Hugo Black Term Paper by Nicky

Hugo Black
A look at Justice Hugo Black's career as a Supreme Court justice under President Franklin D. Roosevelt.
# 148254 | 3,151 words | 6 sources | MLA | 2011 | US
Published on Oct 05, 2011 in Law (Constitution) , History (U.S. The 1930's - Great Depression)

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The paper discusses how although Hugo Lafayette Black was appointed to the Supreme Court by President Franklin D. Roosevelt so that he would further the goals of the Southern Democrats and allow New Deal programs, Black's judicial legacy differs from what one would expect. The paper looks at Black's civil rights legislation that shows how rather than rubber-stamping Roosevelt- inspired legislation, Black proved himself to be a careful and cautious jurist, who showed tremendous respect for the Constitution and for the rights of the American people. The paper considers Black's personal history and his opinions and reaches the conclusion that he became the type of justice who did not inject personal ideology or political debates into constitutional interpretation.

Winning Southern Voters
Black's Support for the New Deal

From the Paper:

"Just like the modern southern United States, the South of Black's day contained the Bible belt, and many southern voters were concerned about the issues of sexuality and morality. Black was able to demonstrate his support for this moral point of view, ironically enough, in a case that involved a challenge of a Connecticut law. In Griswold v. Connecticut, 381 U.S. 479 (1965), the U.S. Supreme Court invalidated a Connecticut law that prohibited the use of contraceptives, based on a woman's right to privacy. This reasoning would be expanded upon by the Supreme Court at later times, and, ultimately proved to be the foundation of the Court's ruling in Roe v. Wade, 410 U.S. 113 (1973). In Griswold, the Appellants the Executive Director of the Planned Parenthood League of Connecticut and its medical director were convicted as accessories for giving married persons information and medical advice on contraceptives and prescribing contraceptives in violation of a Connecticut statute prohibiting use of contraceptives. The Supreme Court invalidated the statute, based on the concept that marital privacy was one of the rights guaranteed by the Constitution. Black dissented to the Court's decision."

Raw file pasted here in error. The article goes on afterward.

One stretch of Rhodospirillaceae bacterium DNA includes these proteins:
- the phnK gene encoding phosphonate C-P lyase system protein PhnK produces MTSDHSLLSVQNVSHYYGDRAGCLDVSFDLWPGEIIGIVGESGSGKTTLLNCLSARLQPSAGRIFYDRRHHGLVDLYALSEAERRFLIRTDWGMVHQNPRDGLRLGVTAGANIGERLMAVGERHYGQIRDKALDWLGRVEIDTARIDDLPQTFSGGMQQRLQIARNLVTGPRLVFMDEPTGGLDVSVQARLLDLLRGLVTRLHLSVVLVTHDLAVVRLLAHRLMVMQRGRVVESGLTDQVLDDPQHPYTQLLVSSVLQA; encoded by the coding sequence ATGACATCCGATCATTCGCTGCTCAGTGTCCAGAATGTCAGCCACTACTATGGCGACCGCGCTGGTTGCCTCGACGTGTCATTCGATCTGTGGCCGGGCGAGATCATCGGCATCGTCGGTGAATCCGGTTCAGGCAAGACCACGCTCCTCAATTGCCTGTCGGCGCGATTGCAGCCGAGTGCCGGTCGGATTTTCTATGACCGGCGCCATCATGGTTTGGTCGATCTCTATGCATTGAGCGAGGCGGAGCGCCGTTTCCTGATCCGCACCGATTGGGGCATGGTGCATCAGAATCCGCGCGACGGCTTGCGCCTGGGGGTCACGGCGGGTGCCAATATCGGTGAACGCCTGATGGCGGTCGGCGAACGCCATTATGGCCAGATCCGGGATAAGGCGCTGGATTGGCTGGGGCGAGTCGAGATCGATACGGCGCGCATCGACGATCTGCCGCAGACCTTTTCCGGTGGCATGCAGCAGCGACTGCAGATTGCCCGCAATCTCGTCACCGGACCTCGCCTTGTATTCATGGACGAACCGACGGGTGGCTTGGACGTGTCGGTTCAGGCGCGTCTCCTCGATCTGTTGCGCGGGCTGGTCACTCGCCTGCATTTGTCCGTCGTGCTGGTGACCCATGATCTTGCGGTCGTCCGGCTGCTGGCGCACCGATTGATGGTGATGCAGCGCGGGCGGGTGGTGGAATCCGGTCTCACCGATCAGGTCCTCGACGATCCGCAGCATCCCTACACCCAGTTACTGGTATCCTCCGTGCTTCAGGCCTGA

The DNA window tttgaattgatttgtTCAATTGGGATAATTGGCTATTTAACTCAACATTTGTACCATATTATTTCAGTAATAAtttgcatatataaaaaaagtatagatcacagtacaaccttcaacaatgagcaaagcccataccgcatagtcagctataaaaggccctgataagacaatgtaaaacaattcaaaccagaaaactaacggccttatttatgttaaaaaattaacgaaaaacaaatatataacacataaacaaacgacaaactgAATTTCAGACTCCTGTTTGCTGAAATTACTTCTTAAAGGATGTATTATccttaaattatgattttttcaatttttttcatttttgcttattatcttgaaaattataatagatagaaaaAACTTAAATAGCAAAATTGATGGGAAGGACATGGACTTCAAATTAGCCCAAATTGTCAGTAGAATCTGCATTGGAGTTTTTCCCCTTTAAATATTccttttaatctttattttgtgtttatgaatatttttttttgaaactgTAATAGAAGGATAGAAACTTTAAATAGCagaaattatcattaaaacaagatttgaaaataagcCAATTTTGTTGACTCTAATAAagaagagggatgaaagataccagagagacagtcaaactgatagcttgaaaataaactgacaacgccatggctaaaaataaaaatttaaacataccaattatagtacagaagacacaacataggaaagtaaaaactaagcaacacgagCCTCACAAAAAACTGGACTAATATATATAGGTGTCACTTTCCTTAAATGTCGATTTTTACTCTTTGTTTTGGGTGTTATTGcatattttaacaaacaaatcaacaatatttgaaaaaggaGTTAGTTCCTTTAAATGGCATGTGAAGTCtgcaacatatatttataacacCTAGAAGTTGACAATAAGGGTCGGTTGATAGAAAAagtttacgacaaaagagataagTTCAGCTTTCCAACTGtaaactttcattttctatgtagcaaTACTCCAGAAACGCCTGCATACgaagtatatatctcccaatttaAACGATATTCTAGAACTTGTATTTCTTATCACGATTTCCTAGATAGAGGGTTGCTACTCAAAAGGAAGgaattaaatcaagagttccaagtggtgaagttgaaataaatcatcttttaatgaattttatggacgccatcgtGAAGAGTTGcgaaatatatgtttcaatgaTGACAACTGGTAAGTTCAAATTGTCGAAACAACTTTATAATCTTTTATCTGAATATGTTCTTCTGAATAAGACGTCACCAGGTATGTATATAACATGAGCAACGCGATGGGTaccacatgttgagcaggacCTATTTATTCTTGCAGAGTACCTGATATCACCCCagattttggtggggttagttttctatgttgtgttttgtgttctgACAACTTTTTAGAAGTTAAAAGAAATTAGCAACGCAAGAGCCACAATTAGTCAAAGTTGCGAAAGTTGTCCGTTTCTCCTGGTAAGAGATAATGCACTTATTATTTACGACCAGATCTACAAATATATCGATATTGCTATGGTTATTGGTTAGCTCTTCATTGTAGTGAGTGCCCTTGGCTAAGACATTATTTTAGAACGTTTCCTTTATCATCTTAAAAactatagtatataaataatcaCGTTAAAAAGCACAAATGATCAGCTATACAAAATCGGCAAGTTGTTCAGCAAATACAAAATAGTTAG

Sample of Sources Used:

  • Alexander v. Holmes County Board of Education, 396 U.S. 1218 (1969).
  • Brown v. Board of Education of Topeka, 347 U.S. 483 (1954).
  • Griswold v. Connecticut, 381 U.S. 479 (1965).
  • Novel Guide. "Black, Hugo 1886-1971." 1995. 28 Apr. 2009 <>.
  • United States v. Darby Lumber Co., 312 U.S. 100 (1941).

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